Super Half Marathon Race Report

Super Half Marathon Race Report

Race Background
Haven’t written a race report in a while! Yesterday I supported my friends over at PikesPeakSports.us and ran the 2nd annual Super Half Marathon. Colorado Springs is definitely an endurance sport community, but running is probably the dominant sport right now, as it is certainly the most accessible to the masses. There are running clubs all over town pretty much every day of the week (the largest and most famous being the Jack Quinn’s Running Club).  Last year, when Tim of PikesPeakSports.us teamed up with the Pikes Peak Road Runners to put on a race on Super Bowl Sunday (pretty much the only weekend available on the race calendar), he thought maybe a couple hundred would show up. When over 800 came out to run in 2012, he knew he had a hit on his hands. So 2013 was organized, and over 1000 people came out to run on a perfect February day for a running race.

My Race Goal
Every race we do has some sort of context: just for fun, a training race to work out fueling/hydration plans for an ‘A’ race, a fitness race, etc. Knowing that purpose well before each race is important. For me, this race was a mix between fun and seeing what I could do. I’ve been working with a new coach since December (Grant Holicky of APEX Coaching) and didn’t do a lot of running in 2012, so we’re taking our time with the running. (My longest run before the race was 1:20 at an easy pace, so somewhere around 7.5 miles.) Last year when I did this race I was 6 weeks out from a marathon and coming off an Ironman. Certainly a different state of fitness for me right now. So the plan was just to warm-up well, start conservatively, but run it hard and see what happened. Since all my half-marathons have been under 2 hours, that was my mental time goal.

What Happened
I stuck to my race plan pretty well. While it was my first race of the season, I wasn’t nervous, just excited. Had a good “rock out” session to Sweet Child O’ Mine on the radio on the drive downtown. I had plenty of time before the race to take care of everything, met up with some Pikes Peak Tri Club folks for a team picture, chatted with some others. Local races like this are fun because you see so many people you know and the vibe is really positive.

After the group photo, it was time to warm up so I found a relatively clear hallway and did my dynamic warm-ups. Then with about 10 minutes to go before race start, I headed outside and did a few minutes of easy running with some pick-ups. I wanted to finish my warm-up as close to the start as possible. I was easily able to work my way to about the front third (far enough back to not get too caught up in the speedster adrenaline start, but not too far back where I get stuck behind people.) I found my friend Karen and her daughter, chatted with them for a minute, they played the national anthem and then the whistle blew!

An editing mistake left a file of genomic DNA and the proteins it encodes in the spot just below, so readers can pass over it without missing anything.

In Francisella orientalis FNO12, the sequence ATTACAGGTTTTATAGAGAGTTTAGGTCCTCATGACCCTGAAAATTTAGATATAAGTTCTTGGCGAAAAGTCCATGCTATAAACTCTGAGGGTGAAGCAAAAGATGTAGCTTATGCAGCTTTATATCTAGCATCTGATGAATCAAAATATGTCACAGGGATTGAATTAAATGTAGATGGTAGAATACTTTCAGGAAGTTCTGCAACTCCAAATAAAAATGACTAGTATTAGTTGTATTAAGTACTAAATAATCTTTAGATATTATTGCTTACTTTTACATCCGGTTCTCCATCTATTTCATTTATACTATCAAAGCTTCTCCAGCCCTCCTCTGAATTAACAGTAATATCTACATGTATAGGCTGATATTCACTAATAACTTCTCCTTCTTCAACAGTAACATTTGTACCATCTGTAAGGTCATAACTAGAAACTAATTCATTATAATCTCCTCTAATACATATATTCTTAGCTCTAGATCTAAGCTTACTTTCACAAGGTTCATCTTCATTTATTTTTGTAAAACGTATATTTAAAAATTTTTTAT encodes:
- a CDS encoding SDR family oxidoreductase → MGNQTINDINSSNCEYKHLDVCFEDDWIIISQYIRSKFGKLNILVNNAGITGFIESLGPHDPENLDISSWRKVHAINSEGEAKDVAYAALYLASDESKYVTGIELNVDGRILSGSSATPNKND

Pacing – The First Half
My plan was to start at a 9:00/mile pace and see how I felt. With my heart rate in the mid-160s there it was pretty comfortable. I bumped up a little and decided to watch my heart rate and keep it around 170 for the first half. In the low-mid 170s my breathing becomes less controlled, and I didn’t want to blow up on the second half. I ran the next four miles at 8:45 pace. Another woman and I were pretty much on the same pace, so we chatted a bit. At this point, I also noticed I was gaining on a few people who probably started too fast. So while I was staying with the woman in the pink hat, I also kept my sights on some people ahead.
Mile 1: 9:04
Mile 2: 9:00
Mile 3: 8:44
Mile 4: 8:45
Mile 5: 8:46
Mile 6: 8:45

Pacing – The Second Half
The turn-around was at about 6.8 miles since the race doesn’t finish exactly where it started. It also about a 200 foot elevation gain out and you lose that 200 feet heading back. With rollers along the course, it definitely isn’t an easy course. Since I was feeling good and know I do OK running downhill, I picked up the pace for the second half. After the aid station around mile 7 (I took a gel as planned), I dropped the lady in the pink hat and started focusing on people up ahead. 6 miles is still a long run (considering my longest run in a long time was less than 8) I still had to be careful, but I was willing to see what happened.
Mile 7: 8:43
Mile 8: 8:34
Mile 9: 8:25
Mile 10: 8:14
Mile 11: 8:35 ←-there’s a steep hill during this mile
Mile 12: 8:16
Mile 13: 8:13

With my half-marathon PR coming in around an 8:12 pace when I specifically trained to run a half-marathon, I’m pretty happy with the last few miles.

Mental Strategies
I always put a few mental strategies in my race plan…things to say to myself or think about if things get tough or just keep me moving as planned. I knew my legs would be hurting (they still are as I type this) but I know the difference between injury and pounding ache, so I knew that was OK to push through. With the UCI Cyclocross World Championships being just the day before, and local pro Katie Compton fighting her way for 2nd place, another thought was “What would Katie “F&*@#g” Compton do? Little thoughts/mantras like that work!

Overall
With my overall preparation, I think this race went just about as well as it could and I know I ran hard. Great weather, awesome running companions, good times!
Chip Time: 1:53:19,
Gender Rank: 51/255
Age Group Rank: 15/49 (of course the overall winner was in my age group!)
TrainingPeaks data

Link to original photo on PikesPeakSports.us

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Nicole Odell

nicole@neoendurancesports.com

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